|Index||4 reviews in total|
This is a good little film, derived from the story idea of CAPTAINS
COURAGEOUS. Wendy Barrie stars as an American woman of loose morals,
parents divorced shortly after her birth. She has been raised by her
libertine father and has never seen her mother. When she repels an
advance of an evening, it ends in the accidental death of the masher.
is unrepentant and the jury is only swung to her favor by the fabricated
story that she has enlisted in the nursing corps. She of course has to
good on this and winds up in England. The matron is her mother, played by
Elsie Janis. Mom knows since she finagled the whole thing to save her
daughter from prison, but daughter doesn't know mom is matron.
Because of her past, she does not fit in with the other nurses and tries to get even by stealing one's fiance, but inadvertently falls for the lug (Patric Knowles). Mom tries to instill discipline and affection in her daughter's life. In the climactic final scenes the jilted woman deliberately drives both of them into no man's land. Of course mom and the nurses have to rescue them. The special effects (the burning village, bombs and guns exploding everywhere, and the rather obvious use of miniatures in an aerial attack on a ship) earned an Oscar nom and for Republic's stature, I must say they were effective and well done for the period.
Former vaudeville star, Elsie Janis, shines in a serious dramatic role as mom and Wendy Barrie is quite fine as the disillusioned, chip on her shoulder lead. Mae Clarke (WATERLOO BRIDGE, FRANKENSTEIN) is on hand as the jilted woman.
All in all, a good little war film from Republic.
This is one of a dozen or so Republic films that exist solely within the UCLA archives. The film was nominated for an Oscar for Special Effects. UCLA holds three copies - one is missing forty feet, one is missing five feet and one is missing one reel. The film is being held for preservation and is not viewable by the public.
The film isn't lost or unavailable; I own a VHS copy. Very timely in its day, it begins with the British defeat of the Graf Spee at the River Plate in Dec. 1939, mere months before its 1940 release. The titular women are a group of nurses sent to the front in France pre-Dunkirk. Prominent among them is Pamela (Wendy Barrie), a feckless party girl who beats a manslaughter rap by enlisting in the Women's Auxiliary. (Don't ask.) Serving under the command of a tart but kindly major (legendary theatre veteran Elsie Janis, very watchable and believable) who is in reality--gasp!--the mother Pamela has never met, the pert miss learns leadership and character by the end, of course, and gets the guy as well. Every bit as stiff-upper-lip as Mrs. Miniver but with duller characters, the movie is notable for its exceptional Oscar-nominated visual effects, principally in the 20-minute assault on a French village by British artillery unaware that trapped in the village are, you guessed it, the women in war.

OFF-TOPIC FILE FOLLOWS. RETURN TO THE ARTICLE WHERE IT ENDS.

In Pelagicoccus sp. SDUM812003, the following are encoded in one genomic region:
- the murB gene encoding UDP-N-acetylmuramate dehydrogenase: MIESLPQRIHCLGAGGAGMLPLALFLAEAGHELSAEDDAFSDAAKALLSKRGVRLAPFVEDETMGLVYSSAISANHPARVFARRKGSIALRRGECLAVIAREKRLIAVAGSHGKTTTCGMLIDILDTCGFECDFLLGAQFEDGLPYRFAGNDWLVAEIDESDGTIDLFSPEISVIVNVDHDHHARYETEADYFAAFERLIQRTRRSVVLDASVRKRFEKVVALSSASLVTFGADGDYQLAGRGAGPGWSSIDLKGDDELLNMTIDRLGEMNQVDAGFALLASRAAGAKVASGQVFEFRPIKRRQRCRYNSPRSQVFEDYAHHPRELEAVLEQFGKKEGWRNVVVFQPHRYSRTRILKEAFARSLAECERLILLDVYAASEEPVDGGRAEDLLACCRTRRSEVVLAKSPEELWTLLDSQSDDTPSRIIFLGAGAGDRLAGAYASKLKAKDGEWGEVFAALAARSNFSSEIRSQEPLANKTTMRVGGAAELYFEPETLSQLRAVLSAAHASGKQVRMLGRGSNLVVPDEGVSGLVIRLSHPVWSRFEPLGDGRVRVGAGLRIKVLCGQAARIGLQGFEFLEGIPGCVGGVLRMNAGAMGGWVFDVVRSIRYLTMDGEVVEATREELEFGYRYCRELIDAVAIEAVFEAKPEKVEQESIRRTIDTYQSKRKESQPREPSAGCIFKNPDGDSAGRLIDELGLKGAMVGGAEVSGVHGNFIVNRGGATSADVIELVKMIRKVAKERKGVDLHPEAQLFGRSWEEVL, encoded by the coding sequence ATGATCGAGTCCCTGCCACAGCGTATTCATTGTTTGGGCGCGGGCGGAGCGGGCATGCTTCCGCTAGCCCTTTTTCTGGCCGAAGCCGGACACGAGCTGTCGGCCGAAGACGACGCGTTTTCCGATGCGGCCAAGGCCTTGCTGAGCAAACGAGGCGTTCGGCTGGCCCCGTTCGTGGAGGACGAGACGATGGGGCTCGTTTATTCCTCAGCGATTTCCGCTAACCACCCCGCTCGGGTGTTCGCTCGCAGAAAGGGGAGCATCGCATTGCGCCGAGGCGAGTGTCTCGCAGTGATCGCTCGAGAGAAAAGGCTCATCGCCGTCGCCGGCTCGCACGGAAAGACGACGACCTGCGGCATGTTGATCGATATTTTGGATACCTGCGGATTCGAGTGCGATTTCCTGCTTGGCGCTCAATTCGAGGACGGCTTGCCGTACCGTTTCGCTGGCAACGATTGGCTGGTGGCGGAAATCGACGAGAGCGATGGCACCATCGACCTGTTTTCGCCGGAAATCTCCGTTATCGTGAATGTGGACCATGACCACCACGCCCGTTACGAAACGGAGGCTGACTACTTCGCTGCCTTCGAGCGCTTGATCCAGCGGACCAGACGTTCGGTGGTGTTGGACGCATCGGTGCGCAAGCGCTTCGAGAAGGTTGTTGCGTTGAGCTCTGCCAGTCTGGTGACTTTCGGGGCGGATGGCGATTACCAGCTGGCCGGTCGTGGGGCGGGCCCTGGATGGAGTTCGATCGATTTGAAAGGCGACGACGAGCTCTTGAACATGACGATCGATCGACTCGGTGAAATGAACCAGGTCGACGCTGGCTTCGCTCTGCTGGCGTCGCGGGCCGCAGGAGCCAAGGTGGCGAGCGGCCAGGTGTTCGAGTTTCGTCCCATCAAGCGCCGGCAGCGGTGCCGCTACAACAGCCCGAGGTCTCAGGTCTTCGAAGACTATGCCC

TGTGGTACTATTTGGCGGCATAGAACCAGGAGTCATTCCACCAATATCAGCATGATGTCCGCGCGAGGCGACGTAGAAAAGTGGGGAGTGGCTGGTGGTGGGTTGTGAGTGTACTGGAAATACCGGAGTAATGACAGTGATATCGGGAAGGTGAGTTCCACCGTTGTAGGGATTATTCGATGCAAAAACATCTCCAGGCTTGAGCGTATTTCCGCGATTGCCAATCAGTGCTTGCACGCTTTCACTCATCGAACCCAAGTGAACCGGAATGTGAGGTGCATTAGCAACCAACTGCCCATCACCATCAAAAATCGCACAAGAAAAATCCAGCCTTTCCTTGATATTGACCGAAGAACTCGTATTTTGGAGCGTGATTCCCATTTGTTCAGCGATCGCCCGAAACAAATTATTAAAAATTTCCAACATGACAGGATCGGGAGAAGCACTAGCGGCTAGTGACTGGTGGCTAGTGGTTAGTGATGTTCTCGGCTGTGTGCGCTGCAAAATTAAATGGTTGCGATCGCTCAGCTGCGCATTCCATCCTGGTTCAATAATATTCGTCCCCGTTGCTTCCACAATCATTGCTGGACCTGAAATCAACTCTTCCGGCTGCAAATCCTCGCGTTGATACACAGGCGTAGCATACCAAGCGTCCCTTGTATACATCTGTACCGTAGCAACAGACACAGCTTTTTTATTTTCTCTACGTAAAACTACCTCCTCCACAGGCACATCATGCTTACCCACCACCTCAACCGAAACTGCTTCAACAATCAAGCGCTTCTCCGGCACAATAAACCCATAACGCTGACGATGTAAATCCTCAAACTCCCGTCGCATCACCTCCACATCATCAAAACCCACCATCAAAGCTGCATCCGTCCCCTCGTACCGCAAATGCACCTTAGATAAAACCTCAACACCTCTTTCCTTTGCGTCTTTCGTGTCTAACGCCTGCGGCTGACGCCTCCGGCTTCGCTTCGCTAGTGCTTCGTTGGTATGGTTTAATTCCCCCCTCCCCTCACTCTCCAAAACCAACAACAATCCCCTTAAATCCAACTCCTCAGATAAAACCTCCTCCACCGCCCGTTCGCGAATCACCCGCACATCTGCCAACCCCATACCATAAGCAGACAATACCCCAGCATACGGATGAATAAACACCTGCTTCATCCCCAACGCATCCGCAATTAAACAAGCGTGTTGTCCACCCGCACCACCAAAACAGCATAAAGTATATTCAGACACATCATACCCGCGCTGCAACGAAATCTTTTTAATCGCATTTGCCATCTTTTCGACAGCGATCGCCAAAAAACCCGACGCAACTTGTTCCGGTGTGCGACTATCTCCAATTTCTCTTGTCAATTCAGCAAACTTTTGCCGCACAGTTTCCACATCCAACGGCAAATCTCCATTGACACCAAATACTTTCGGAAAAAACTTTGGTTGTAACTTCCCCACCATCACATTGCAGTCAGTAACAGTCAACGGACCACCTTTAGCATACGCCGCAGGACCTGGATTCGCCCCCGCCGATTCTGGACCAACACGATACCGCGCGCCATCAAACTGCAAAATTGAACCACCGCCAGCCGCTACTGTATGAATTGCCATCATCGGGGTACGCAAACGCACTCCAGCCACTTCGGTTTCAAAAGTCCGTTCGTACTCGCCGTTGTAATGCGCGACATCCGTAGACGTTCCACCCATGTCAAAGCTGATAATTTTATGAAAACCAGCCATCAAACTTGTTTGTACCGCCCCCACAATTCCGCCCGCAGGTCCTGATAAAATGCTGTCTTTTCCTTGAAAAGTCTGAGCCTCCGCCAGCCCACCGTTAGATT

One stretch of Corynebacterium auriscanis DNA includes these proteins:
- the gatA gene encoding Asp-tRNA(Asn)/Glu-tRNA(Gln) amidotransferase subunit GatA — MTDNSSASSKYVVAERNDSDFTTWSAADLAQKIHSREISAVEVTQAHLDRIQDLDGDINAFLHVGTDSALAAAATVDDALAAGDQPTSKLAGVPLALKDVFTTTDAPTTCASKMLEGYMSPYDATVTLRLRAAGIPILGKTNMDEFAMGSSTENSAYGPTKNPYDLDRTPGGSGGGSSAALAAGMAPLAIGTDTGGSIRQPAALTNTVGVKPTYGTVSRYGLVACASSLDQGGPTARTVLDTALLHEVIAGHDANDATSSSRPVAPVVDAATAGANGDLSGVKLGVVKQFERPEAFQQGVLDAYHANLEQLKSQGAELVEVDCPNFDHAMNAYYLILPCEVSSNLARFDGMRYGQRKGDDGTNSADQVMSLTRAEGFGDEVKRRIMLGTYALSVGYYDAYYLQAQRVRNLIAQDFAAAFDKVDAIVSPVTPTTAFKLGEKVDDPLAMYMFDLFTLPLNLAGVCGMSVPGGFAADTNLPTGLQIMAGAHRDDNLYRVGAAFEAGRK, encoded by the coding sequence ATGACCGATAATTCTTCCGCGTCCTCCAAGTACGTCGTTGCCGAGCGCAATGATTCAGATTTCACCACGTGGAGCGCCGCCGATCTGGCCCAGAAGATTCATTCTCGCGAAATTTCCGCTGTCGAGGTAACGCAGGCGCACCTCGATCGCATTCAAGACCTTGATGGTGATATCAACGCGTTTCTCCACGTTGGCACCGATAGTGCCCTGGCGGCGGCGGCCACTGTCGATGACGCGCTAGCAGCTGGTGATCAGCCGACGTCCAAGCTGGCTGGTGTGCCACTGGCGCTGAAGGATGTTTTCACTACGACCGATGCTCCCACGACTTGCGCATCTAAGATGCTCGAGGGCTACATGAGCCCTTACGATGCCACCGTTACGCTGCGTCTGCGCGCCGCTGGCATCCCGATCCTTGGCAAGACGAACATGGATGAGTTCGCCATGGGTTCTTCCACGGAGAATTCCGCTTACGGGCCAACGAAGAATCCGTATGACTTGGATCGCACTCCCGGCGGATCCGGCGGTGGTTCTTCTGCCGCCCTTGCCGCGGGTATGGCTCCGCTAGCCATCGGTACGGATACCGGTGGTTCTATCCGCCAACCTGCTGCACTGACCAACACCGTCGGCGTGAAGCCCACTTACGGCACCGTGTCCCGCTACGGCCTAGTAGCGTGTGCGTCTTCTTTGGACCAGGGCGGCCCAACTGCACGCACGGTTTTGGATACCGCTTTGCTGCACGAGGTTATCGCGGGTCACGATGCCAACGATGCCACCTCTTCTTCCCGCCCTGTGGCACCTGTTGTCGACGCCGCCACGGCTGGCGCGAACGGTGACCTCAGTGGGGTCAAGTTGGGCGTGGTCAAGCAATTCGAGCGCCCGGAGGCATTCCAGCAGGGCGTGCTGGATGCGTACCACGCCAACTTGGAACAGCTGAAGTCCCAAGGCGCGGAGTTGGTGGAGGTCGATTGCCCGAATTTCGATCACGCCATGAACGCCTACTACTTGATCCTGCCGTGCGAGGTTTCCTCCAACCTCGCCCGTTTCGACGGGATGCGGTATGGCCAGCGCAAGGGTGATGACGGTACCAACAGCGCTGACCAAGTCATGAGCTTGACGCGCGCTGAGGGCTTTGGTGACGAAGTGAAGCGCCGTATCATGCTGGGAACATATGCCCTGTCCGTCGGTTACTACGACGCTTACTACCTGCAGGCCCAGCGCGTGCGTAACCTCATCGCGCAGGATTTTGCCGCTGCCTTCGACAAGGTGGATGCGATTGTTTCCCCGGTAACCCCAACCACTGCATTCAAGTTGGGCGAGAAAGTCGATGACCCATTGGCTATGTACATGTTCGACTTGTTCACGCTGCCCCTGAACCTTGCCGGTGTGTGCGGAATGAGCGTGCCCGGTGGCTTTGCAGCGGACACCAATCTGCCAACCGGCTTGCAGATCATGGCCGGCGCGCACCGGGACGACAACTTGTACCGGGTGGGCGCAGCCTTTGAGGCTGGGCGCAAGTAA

1940's "Women in War" is a long unseen Republic programmer that earned an Academy Award nomination for its special effects, surprisingly effective for a Poverty Row studio. Acclaimed stage actress Elsie Janis, veteran of only six silent features (none in 21 years), made her final screen appearance (and only talkie) as Miss O'Neill, long estranged mother of troubled daughter Pamela Starr (Wendy Barrie), on trial for murder after the accidental death of a British officer who had tried to molest her. Now enlisted in the Overseas Nursing Corps (thanks to her mother's efforts), Pamela finds herself falling for Lt. Larry Hall (Patric Knowles), persistent in his attentions even after she reveals her 'sordid past.' Larry is unhappily engaged to fellow nurse Gail Halliday (Mae Clarke), no different from the other nurses in that they all show disdain for Pamela's reputation. Through it all, Miss O'Neill steadfastly refuses to divulge her true identity to her daughter, who assumes that the matron dislikes her just like all the others. The special effects action takes a back seat to the soap opera, a disappointment for many critics. Billy Gilbert stands out as a French cobbler relating the tale of how he met his wife in a dark cellar, while numerous veterans of Universal Horror are prominent- Patric Knowles ("Frankenstein Meets the Wolf Man"), Lawrence Grant ("Son of Frankenstein"), Holmes Herbert ("The Ghost of Frankenstein"), Lester Matthews ("WereWolf of London"), and of course, Mae Clarke, Elizabeth in the 1931 "Frankenstein." Speaking of Frankenstein, this was the fourth of Peter Cushing's Hollywood Seven, the first in which he was unbilled, and the only one he made at Republic (bearing a strong resemblance to his earlier RKO "Vigil in the Night," also dealing with nurses and their soap opera lives). Getting less than two minutes on screen, he is introduced at the 13 minute mark as Larry Hall's fellow flier Captain Evans, smoking, drinking and flirting, making his exit at the 20 minute mark. Like "Laddie" or "They Dare Not Love," this too was long thought lost, but can be found by the dedicated buff.
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